Arrhythmia Health Center

Sometimes arrhythmias are difficult to diagnose, and even more difficult when they only cause symptoms from time to time. Often times arrhythmias are diagnosed by specialized doctors such as cardiologists, pediatric cardiologists, or electrophysiologists.

Family History

A doctor will ask a patient about his or her family's medical history. In addition, they will ask about medications the patient is taking and their health habits. They may also ask about recent emotional stress or anger. The doctor will want to know whether you or anyone in your family has:

  • a history of heart disease
  • a history of high blood pressure
  • diabetes
  • thyroid problems
  • a history of arrhythmias
  • died suddenly
  • other illnesses or health problems


The doctor will perform a physical exam. This may include:

  • Listening to the patient's heart rate and rhythm
  • Listening for a heart murmur (an unusual sound)
  • Checking the patient's pulse for the heart rate
  • Looking for swelling in the patient's feet or legs. This could be a sign of heart failure or an enlarged heart
  • Checking for signs of other diseases that could be causing the problem

EKG (Electrocardiogram)

This is the most common test for arrhythmia. Simple and painless, an EKG records the heart's electrical activity. It shows the heart's rhythm and rate. The standard test records the heart for a few seconds and will not show any arrhythmias that don't happen during those few seconds.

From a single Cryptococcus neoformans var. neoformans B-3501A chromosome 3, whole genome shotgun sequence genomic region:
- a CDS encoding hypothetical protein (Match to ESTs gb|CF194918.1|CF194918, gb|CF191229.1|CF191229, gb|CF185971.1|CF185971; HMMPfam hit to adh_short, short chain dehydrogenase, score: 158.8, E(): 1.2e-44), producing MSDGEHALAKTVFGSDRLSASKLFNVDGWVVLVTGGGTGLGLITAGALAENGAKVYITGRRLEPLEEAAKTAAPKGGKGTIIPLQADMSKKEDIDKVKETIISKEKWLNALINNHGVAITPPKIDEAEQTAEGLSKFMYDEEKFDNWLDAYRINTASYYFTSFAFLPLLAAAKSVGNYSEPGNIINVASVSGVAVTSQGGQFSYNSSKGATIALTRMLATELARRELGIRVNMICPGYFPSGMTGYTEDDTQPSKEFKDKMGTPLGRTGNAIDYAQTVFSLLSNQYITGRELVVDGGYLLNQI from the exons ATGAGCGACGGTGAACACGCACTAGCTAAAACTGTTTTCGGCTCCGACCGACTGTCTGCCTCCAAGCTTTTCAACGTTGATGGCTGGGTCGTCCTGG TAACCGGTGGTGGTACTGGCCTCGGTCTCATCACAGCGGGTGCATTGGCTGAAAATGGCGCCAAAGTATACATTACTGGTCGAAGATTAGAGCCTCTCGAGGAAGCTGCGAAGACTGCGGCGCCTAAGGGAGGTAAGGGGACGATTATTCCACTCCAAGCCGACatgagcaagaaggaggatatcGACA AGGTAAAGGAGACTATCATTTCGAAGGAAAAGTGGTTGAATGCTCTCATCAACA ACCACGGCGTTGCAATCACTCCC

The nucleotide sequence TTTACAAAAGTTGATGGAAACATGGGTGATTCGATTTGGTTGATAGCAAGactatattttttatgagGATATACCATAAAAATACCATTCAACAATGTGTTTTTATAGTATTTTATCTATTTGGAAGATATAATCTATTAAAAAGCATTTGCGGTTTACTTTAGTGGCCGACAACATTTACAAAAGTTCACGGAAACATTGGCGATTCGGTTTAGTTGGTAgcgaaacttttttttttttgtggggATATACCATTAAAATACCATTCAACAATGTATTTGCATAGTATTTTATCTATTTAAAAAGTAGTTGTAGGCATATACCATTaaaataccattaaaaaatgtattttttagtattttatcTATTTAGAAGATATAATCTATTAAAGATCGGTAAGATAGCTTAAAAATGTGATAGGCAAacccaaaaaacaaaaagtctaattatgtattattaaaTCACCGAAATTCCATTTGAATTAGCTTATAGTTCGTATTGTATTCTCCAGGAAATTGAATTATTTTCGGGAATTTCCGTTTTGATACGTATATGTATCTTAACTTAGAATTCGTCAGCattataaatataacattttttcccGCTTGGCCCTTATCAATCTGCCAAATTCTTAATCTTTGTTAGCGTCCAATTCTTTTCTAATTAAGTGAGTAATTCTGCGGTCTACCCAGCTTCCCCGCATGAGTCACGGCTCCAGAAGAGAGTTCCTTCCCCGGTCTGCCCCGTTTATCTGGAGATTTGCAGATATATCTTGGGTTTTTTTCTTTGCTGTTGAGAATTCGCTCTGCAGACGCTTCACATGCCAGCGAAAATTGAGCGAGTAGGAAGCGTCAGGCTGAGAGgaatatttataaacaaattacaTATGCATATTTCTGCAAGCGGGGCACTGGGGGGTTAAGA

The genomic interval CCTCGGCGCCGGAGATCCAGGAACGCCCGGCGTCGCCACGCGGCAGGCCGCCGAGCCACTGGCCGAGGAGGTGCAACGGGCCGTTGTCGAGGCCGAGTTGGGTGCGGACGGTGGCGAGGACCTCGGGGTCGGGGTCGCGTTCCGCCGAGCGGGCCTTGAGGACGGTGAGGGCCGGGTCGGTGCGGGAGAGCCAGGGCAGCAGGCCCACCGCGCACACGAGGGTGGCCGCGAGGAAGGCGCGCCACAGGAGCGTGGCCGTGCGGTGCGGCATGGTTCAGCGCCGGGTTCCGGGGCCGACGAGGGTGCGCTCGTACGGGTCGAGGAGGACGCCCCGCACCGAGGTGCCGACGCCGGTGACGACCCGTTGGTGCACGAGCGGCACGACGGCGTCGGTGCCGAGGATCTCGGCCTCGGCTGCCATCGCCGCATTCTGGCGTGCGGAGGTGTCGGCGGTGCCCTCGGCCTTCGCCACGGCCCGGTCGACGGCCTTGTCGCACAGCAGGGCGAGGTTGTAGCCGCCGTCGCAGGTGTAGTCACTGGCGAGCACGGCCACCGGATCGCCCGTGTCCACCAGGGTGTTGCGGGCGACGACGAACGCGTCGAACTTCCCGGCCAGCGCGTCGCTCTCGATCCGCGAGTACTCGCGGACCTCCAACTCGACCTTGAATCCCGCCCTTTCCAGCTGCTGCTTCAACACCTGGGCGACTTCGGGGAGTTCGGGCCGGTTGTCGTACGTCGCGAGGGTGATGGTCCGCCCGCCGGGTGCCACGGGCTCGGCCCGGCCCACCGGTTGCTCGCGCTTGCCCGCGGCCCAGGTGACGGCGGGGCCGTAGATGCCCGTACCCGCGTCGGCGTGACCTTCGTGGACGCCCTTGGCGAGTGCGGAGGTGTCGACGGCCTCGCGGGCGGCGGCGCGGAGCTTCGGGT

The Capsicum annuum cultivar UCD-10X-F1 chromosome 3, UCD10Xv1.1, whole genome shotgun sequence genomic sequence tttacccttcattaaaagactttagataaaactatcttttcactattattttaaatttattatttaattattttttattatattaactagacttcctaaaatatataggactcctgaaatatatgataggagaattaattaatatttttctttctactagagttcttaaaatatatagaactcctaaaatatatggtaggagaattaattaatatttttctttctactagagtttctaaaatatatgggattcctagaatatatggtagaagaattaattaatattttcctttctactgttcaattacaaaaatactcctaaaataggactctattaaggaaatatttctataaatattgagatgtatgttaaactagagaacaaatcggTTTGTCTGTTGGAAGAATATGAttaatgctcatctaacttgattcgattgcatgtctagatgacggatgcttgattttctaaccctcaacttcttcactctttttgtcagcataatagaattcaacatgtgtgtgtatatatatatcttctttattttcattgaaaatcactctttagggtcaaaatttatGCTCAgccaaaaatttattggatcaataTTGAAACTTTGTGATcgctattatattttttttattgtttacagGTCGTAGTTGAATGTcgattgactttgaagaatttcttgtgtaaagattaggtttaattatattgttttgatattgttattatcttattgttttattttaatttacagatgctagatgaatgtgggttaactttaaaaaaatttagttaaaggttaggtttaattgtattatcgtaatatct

The doctor may require the patient to wear a portable EKG monitor to diagnose arrhythmias that come and go. Commonly used portable EKG monitors are Holter monitors and event monitors. A Holter monitor is worn during normal daily activities and records the heart's electrical activity for either 24 hours or 48 hours. An event monitor is similar to the Holter monitor except it only records at certain times. There are other monitors, such as ones that you activate with a button when you start to feel symptoms.

Other Procedures and Tests

The doctor may use any of the following tests to help to confirm or eliminate their diagnosis:

  • Blood test
  • Chest X-Ray
  • Echocardiography
  • Stress Test
  • Electrophysiology study (EPS)
  • Tilt table testing
  • Coronary angiography
  • Implantable loop recorder
Review Date: 
June 15, 2012
Last Updated:
August 5, 2014